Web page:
Church of England · Churches Together in Britain · Felixstowe · Sermon

Alfie – What’s It All About?

Alfie – What’s It All About?

Sermon for Sunday 29 April 2018 – Fifth Sunday of Easter

St John the Baptist, Felixstowe

God give you peace my sisters and brothers.

Cilla Black, in the song from the eponymous movie about the womanising Alfie Elkins, speaks deeply into many of the questions raised by the death yesterday of the too-young Alfie Evans


What’s it all about, alfie?
Is it just for the moment we live?
What’s it all about when you sort it out, alfie?
Are we meant to take more than we give
Or are we meant to be kind?

And if only fools are kind, alfie,
Then I guess it’s wise to be cruel.
And if life belongs only to the strong, alfie,
What will you lend on an old golden rule?

As sure as I believe there’s a heaven above, alfie,
I know there’s something much more,
Something even non-believers can believe in.

I believe in love, alfie.
Without true love we just exist, alfie.
Until you find the love you’ve missed you’re nothing, alfie.
When you walk let your heart lead the way
And you’ll find love any day, alfie, alfie.

Looking back on how the tragic story of Alfie Evans has unfolded I wonder how many of those shouting loudly in the tabloid press, protesting outside Alder Hey hospital, spitting at nurses and threatening doctors, had chosen to ‘let their heart lead the way?’

It seems that, instead of turning to ‘an old golden rule’ a helpless child and his desperate parents were used as weapons to prosecute prejudices. How sad, how devastating for Alfie’s family, and how utterly inhuman! A personal sadness is that many of the protesters were faithful Christians who proclaim themselves to be ‘pro-life’.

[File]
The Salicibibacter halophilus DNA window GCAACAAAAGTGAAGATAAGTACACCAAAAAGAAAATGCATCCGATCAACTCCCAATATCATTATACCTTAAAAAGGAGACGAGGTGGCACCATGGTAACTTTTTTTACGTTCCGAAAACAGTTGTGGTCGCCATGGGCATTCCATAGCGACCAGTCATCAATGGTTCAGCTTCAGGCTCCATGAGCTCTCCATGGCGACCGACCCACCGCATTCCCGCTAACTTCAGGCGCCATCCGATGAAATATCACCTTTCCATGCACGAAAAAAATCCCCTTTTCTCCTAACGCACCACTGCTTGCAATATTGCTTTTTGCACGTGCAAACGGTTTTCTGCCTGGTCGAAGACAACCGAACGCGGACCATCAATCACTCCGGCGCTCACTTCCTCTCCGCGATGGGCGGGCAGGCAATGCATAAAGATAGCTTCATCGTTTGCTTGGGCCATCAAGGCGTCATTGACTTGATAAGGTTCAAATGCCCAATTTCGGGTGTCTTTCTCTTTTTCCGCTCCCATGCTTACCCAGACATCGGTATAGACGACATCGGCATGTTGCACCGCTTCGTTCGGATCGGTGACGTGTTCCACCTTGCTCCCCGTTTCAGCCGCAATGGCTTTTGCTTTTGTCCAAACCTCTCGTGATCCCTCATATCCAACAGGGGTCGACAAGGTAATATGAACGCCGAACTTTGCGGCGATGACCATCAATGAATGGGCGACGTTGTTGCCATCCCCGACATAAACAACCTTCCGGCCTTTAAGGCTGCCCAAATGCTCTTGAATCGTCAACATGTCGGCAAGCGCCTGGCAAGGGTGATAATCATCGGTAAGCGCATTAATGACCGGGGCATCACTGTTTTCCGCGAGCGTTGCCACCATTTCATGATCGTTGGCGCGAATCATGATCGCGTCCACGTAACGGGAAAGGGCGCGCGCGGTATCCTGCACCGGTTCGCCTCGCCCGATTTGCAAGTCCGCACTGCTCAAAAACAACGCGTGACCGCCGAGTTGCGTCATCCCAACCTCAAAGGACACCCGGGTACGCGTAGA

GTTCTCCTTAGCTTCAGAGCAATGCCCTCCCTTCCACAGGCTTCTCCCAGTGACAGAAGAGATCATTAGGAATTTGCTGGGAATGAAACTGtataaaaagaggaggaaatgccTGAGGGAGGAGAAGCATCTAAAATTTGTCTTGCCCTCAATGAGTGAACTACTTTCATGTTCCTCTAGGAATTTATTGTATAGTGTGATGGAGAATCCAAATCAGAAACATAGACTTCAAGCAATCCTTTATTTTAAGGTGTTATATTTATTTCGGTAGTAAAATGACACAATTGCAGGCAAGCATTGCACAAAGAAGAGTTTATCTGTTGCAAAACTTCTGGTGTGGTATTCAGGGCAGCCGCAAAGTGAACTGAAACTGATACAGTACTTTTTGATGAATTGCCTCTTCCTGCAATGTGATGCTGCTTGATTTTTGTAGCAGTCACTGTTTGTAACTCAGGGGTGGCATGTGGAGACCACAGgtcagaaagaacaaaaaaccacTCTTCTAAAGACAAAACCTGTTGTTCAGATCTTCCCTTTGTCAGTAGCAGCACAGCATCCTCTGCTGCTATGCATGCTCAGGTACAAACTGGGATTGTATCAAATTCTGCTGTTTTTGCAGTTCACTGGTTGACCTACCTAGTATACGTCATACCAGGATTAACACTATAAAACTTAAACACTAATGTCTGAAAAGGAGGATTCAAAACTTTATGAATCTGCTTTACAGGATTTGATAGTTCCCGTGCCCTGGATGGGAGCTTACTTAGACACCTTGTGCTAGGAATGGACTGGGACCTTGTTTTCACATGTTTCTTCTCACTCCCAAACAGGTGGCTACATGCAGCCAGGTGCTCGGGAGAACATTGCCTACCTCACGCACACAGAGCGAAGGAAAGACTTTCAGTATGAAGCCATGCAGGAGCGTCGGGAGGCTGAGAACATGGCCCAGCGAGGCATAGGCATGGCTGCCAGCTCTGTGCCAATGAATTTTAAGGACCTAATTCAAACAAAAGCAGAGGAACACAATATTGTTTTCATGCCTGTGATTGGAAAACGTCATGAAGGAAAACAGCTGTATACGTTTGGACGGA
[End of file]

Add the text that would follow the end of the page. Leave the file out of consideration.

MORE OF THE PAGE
skynews-alfie-evans-kate-james_4292075Alfie did not deserve to be treated in this way.

Alfie’s parents did not deserve to be other people’s pawns.

Groups such as ‘Christian Concern’ – who fund the Christian Legal Centre that brought a charge of murder against the Alder Hey doctors – should have kept quiet and tiptoed away.

How was it that good people, who genuinely believed they were helping, allowed themselves to come to a place were it seemed to be a ‘good idea’ to make a stand around the case of a beloved child who was dying from the day he was born?

For me, watching and wondering from afar, and seeing echoes of what had happened with the also too young Charlie Gard at Great Ormond Street, I wondered why people from President Trump to the Pope were so publicly involved with these babies on the edges of life?

I’m not questioning anyone’s right to make up their own mind about when life ends and when it begins, when life should be extended and when life support should be withdrawn, it’s the timing of the protests that concerns me.

Surely decisions around the edges of life must only be made between the family, the one who is approaching death, and their medical team? When we climb onto ethical bandwagons about the edges of life are we not being nothing other than voyeurs at the grief of others?

Grief is personal and unique.

It has no timescale to it and we all meet it in differing ways.